Cash will be all but redundant by 2050 say the
Payments Council, as the UK continues to turn to alternative
payment methods such as the internet, debit and contactless
In the report titled ‘The Way We Pay
2010’, the Council states that cash payments are down 15
percent in 10 years, and of the 21 billion consumer cash payments
made in 2009, 80 percent were for less than £10.
The council projects that in five years, cash
transactions will represent less than half of the overall
transactions made in the UK and by 2018 cash payments will have
plummeted to 20 percent, yet total spending is expected to rise by
approximately 15 percent.
Debit card usage has risen in the UK to £264 billion in 2009 and
this figure is set to double again by 2018. Every adult now uses a
debit card 158 times per year which is almost every other day. This
is up from just over once a week in 1999 and it is predicted that a
quarter of all transactions will be made using a debit card.
Mike Bowman, head of policy and markets for
the Payments Council, says: “Contactless payment for small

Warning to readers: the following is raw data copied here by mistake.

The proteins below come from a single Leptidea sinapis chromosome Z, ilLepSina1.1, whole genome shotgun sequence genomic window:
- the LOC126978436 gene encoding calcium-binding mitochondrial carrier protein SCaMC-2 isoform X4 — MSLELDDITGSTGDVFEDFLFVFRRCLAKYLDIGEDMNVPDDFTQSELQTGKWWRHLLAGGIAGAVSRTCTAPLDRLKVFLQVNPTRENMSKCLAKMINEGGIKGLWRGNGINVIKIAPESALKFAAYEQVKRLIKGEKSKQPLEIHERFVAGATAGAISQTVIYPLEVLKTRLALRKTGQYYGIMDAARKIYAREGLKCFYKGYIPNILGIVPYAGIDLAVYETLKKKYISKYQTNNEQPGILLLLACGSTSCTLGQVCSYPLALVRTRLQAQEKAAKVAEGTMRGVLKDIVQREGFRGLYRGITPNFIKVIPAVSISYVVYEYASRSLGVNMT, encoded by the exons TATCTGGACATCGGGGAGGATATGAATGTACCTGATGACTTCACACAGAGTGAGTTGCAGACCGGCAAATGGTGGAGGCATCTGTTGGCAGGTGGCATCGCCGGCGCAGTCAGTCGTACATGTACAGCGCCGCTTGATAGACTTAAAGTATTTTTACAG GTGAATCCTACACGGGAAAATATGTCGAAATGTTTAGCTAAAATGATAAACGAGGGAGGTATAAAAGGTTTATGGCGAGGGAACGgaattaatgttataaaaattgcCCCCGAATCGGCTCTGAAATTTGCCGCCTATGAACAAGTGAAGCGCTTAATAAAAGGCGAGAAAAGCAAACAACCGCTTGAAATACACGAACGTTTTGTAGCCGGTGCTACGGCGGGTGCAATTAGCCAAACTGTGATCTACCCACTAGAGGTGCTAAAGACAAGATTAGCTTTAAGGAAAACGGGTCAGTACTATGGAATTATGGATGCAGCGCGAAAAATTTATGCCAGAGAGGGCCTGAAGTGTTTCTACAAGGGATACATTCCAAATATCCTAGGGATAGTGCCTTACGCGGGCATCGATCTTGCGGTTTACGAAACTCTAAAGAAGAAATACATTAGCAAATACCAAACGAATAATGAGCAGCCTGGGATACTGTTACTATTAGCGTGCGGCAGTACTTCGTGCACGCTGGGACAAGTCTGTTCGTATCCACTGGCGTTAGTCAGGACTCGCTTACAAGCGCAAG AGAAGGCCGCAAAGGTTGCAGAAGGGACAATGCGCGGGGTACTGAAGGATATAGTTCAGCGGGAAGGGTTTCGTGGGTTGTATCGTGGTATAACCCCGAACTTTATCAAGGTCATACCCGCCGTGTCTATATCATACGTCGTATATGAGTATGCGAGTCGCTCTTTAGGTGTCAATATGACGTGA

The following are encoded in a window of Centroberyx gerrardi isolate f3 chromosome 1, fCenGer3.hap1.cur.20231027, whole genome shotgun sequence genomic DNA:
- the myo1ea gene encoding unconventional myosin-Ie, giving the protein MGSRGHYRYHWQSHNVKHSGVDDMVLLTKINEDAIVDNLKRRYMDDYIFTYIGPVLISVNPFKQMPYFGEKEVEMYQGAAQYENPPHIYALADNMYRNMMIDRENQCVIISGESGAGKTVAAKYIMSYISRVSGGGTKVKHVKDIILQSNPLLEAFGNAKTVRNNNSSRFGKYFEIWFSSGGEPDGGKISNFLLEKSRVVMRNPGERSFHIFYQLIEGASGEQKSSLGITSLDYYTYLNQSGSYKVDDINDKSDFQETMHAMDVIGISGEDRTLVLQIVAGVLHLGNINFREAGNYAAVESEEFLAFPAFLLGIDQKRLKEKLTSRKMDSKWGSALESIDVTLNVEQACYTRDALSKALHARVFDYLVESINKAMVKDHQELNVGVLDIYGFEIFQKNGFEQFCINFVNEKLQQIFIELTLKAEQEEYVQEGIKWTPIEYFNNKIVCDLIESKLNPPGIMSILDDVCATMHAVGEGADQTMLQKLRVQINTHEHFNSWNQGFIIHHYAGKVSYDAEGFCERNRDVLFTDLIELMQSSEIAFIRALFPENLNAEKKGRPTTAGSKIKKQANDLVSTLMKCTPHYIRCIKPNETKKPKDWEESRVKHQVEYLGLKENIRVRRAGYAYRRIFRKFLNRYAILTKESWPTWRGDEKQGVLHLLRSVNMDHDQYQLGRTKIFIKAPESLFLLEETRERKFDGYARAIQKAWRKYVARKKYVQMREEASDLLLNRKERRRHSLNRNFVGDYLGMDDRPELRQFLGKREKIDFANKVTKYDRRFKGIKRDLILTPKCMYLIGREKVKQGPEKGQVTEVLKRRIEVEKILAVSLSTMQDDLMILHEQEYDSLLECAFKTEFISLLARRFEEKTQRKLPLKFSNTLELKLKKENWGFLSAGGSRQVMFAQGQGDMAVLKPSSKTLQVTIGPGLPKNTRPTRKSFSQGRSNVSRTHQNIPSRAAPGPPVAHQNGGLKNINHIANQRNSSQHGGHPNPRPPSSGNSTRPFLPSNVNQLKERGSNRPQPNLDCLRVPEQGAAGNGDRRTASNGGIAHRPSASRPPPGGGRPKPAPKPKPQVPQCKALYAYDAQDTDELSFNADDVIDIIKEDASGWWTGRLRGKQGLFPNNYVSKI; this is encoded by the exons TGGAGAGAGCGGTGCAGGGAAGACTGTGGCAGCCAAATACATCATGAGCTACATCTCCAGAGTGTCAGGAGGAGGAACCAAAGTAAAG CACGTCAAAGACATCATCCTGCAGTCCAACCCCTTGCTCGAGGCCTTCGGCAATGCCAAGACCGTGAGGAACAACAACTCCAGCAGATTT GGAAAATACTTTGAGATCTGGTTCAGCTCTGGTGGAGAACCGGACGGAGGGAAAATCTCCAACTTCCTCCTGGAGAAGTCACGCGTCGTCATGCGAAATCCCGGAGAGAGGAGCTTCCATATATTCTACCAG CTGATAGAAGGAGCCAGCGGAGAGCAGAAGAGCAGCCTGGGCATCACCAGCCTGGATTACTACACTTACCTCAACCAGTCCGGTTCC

purchases has the potential to drive debit card usage even higher.
With 18 billion cash transactions less than £15, there’s a huge
opportunity for us to replace billions of these with a quick swipe
past a card reader.”
Technology and cultural changes are cited as
driving the move away from cash. The Council gives the way
consumers pay in pubs and clubs as an example of this shift. Pub
spending using cash as fallen by 50 percent in the last 10 years
and is expected to continue to fall to 25 percent in 2018.
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People in the UK are also no longer being paid
in cash. 10 years ago 80 percent received their wages in cash. This
figure decreased to five percent in 2009 and is predicted to
continue to fall to two percent by 2018.
Consumers have had to turn to ATMs to access
their cash and this has contributed to the rise of the cash
machines seen in the UK today. There are currently 63,000 ATMs,
which is two and a half times more than 10 years ago.
The report claims the creation of online
banking and faster payments is accelerating the decline of the
usage of cheques as a payment method, which accounted for two per
cent of overall spending in 2009. Whether cheques are
controversially phased out of not, the Council predict that volumes
will naturally reduce by half in 2018, making up 0.8 percent of
The Payments Council speculates that cash could be a thing of
the past by 2050 and notes the benefits of this. The report said:
“By 2050, using cash could well be a minority activity, much more
the preserve of informal transactions. With around a billion bank
notes created, distributed, collected and destroyed every year, the
production and secure transportation of notes is an expensive and
environmentally costly business paid for by the tax payer. A
progressive move away from cash could hold many